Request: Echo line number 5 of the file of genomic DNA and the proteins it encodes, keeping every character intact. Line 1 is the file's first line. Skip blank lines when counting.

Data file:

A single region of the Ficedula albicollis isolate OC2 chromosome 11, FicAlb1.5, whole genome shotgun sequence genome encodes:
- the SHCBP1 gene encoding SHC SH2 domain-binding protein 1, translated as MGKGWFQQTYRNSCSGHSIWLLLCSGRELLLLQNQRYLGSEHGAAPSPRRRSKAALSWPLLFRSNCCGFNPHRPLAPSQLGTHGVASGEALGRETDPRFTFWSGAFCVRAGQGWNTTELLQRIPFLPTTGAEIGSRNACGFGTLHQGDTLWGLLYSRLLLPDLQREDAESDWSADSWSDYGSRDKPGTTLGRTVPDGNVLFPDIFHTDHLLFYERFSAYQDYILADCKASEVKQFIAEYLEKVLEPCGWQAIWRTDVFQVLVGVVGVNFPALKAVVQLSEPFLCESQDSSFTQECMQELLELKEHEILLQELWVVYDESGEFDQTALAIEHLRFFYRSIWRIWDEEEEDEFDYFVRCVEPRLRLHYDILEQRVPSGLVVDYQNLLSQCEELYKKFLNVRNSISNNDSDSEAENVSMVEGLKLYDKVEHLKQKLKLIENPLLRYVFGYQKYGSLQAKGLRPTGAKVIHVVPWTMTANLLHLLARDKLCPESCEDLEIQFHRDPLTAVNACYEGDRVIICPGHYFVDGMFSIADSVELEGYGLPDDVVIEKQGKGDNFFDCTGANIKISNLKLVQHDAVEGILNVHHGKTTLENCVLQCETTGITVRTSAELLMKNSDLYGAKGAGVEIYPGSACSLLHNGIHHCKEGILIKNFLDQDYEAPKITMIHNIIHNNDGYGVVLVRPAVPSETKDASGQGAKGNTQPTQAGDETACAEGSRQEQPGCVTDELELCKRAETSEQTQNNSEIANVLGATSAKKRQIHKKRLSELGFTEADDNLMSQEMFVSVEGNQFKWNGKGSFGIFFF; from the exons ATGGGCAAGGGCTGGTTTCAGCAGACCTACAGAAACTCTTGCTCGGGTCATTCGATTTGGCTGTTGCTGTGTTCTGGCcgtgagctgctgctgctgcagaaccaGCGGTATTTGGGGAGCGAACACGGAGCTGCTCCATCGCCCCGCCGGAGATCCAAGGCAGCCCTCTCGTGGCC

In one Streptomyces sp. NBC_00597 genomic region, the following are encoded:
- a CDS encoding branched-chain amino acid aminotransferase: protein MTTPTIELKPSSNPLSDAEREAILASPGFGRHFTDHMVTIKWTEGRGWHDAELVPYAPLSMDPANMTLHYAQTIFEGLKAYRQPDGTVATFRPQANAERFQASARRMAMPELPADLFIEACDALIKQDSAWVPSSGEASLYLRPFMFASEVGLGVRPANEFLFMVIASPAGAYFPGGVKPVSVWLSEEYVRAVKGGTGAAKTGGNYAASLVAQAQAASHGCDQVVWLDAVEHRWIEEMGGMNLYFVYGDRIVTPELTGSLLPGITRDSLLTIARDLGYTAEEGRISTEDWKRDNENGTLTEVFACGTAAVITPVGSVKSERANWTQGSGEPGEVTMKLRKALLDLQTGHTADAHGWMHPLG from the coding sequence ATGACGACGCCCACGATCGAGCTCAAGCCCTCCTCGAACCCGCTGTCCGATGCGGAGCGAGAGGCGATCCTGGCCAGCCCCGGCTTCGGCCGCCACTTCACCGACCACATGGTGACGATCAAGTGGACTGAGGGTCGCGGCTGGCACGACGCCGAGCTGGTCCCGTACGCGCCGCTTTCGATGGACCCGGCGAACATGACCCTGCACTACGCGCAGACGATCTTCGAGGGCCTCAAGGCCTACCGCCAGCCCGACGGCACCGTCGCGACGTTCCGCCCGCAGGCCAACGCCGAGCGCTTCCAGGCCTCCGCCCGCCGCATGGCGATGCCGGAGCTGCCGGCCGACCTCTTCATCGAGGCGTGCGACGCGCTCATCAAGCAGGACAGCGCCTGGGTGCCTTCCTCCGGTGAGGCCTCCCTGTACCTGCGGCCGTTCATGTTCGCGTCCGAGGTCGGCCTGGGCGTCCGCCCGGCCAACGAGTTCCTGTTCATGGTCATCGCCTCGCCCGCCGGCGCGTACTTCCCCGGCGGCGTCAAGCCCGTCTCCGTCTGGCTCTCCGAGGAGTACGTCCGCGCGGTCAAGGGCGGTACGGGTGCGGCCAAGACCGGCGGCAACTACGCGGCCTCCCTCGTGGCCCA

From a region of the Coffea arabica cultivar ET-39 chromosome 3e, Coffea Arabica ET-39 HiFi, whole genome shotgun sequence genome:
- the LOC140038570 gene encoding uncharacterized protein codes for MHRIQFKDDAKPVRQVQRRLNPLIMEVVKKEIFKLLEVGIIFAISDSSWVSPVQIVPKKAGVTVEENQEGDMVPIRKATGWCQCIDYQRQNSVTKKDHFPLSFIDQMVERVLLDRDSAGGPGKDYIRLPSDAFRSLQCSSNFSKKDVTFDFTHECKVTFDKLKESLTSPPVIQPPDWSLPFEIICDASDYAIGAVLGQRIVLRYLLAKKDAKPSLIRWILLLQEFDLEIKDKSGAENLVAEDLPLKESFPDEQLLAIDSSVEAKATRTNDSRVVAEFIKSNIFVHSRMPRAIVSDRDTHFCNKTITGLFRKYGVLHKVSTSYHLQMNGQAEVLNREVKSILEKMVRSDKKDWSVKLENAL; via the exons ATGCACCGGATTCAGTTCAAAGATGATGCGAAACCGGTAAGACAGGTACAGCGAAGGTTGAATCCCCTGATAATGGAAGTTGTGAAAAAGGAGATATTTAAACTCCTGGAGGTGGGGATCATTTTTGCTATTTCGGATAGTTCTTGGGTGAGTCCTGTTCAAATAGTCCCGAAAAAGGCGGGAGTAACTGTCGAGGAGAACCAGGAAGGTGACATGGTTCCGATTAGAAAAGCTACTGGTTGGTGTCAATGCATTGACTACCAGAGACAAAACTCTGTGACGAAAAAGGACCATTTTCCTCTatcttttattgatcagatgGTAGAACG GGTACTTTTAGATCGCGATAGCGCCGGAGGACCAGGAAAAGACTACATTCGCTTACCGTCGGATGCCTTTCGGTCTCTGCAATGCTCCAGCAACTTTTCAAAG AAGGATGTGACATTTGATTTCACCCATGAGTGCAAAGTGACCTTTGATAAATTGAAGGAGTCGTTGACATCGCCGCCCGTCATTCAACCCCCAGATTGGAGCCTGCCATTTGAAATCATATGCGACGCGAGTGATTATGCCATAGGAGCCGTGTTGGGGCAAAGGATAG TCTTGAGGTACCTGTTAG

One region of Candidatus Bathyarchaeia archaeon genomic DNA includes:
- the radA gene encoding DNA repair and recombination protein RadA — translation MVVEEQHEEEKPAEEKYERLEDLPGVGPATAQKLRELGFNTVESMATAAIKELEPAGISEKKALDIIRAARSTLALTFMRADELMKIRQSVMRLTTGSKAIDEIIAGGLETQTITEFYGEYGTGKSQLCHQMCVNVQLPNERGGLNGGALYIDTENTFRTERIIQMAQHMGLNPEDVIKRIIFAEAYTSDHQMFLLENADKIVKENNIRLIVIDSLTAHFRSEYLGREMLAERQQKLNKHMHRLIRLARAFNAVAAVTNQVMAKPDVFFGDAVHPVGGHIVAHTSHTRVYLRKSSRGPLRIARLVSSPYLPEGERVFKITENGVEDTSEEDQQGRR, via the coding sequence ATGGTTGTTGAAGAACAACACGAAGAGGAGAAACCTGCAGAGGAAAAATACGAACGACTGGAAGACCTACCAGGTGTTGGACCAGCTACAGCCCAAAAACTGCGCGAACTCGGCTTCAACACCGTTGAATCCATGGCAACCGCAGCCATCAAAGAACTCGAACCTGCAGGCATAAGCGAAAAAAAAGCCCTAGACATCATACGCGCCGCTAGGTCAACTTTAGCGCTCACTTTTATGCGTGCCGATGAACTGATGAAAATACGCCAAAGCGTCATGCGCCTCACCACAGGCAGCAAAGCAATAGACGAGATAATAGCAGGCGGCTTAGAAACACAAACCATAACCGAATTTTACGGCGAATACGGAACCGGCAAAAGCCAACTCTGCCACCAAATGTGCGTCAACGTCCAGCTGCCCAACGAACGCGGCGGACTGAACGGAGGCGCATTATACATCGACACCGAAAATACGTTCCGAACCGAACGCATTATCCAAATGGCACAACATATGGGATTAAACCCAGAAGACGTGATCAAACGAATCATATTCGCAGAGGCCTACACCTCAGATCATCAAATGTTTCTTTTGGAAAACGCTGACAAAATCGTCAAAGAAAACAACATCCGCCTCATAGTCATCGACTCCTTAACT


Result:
From a region of the Coffea arabica cultivar ET-39 chromosome 3e, Coffea Arabica ET-39 HiFi, whole genome shotgun sequence genome: